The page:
Flaxseed is well known for its nutritional/nutraceutical value and it is commonly cultivated for oil production. This process generates considerable amounts of by-products, such as oil cake. This study aimed at quantifying the nutrients and nutraceuticals content of cake and at checking their maintenance during storage in paper or polypropylene bags, at room temperature. Freshly-prepared cake was enriched in phenols (+250%), leading to increased antioxidant activity (+148%), while carotenoids and tocopherols underwent a remarkable reduction, as compared to seeds. During storage, the content of phenols, carotenoids, chlorophylls and tocopherols decreased, though α-tocopherol markedly increased (+86% and +99% after 3 months in paper and plastic, respectively), due to a possible conversion of γ-tocopherol to the α-form. Cake maintained an excellent fatty acid composition, also during storage, with optimal omega-6/omega-3 ratios. After 3 months, a peak of conjugated dienes was observed, while peroxides and MDA decreased with storage. Thanks to the presence of antioxidant molecules, polyunsaturated fatty acids and proteins, this by-product could represent an interesting feed supplement, also in the form of stored product. Interestingly, no differences between paper- or plastic-stored cakes occurred, suggesting the preferential use of the eco-friendly material.

Quality of flaxseed oil cake under different storage conditions

Mannucci A.;Castagna A.;Santin M.;Serra A.;Mele M.;Ranieri A.
2019-01-01

Abstract

Flaxseed is well known for its nutritional/nutraceutical value and it is commonly cultivated for oil production. This process generates considerable amounts of by-products, such as oil cake. This study aimed at quantifying the nutrients and nutraceuticals content of cake and at checking their maintenance during storage in paper or polypropylene bags, at room temperature. Freshly-prepared cake was enriched in phenols (+250%), leading to increased antioxidant activity (+148%), while carotenoids and tocopherols underwent a remarkable reduction, as compared to seeds. During storage, the content of phenols, carotenoids, chlorophylls and tocopherols decreased, though α-tocopherol markedly increased (+86% and +99% after 3 months in paper and plastic, respectively), due to a possible conversion of γ-tocopherol to the α-form. Cake maintained an excellent fatty acid composition, also during storage, with optimal omega-6/omega-3 ratios. After 3 months, a peak of conjugated dienes was observed, while peroxides and MDA decreased with storage. Thanks to the presence of antioxidant molecules, polyunsaturated fatty acids and proteins, this by-product could represent an interesting feed supplement, also in the form of stored product. Interestingly, no differences between paper- or plastic-stored cakes occurred, suggesting the preferential use of the eco-friendly material.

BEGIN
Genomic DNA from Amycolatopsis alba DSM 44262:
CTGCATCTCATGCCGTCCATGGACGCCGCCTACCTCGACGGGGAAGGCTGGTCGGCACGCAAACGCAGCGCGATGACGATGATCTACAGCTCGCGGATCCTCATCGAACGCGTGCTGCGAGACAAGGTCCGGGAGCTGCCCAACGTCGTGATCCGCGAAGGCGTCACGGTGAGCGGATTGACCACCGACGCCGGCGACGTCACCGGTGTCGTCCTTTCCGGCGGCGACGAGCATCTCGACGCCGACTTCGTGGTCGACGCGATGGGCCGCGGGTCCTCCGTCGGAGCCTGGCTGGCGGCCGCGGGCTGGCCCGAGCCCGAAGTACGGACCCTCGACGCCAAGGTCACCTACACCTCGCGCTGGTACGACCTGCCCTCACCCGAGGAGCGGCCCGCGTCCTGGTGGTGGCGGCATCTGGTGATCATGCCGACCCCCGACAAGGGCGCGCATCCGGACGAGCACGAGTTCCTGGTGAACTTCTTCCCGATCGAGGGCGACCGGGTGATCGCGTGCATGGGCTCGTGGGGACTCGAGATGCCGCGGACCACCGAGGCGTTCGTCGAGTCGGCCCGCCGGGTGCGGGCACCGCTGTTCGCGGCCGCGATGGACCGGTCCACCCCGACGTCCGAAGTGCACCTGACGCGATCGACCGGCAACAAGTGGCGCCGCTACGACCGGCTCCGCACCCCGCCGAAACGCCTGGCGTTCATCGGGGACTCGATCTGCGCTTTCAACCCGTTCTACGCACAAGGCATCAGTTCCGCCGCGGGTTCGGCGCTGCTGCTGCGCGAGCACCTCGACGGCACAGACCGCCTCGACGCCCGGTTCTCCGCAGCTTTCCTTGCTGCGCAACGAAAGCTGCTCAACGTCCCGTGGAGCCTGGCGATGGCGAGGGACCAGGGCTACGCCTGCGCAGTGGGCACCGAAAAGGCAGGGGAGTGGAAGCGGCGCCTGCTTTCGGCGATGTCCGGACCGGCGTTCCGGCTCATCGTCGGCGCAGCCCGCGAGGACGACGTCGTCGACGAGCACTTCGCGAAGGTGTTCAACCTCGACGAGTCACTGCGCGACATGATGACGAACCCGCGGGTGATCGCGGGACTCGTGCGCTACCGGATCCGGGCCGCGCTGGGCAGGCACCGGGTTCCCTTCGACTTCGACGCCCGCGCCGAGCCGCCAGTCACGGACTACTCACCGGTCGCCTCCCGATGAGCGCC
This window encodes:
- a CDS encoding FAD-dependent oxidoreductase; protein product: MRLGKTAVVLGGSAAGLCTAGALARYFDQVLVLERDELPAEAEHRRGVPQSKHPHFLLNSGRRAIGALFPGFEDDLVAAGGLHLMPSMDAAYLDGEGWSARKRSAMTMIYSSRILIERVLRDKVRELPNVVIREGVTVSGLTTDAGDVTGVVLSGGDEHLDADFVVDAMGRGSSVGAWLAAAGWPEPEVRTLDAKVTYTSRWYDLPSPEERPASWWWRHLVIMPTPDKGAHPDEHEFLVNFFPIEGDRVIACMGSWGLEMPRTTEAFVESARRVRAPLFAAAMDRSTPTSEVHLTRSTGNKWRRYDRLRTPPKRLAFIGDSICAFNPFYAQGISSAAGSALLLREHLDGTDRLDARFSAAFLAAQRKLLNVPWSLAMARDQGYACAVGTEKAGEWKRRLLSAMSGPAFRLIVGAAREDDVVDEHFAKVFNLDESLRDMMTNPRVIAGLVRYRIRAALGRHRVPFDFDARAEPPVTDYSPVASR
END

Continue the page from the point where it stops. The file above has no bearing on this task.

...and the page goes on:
2019
Mannucci, A.; Castagna, A.; Santin, M.; Serra, A.; Mele, M.; Ranieri, A.
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Utilizza questo identificativo per citare o creare un link a questo documento: https://hdl.handle.net/11568/996046
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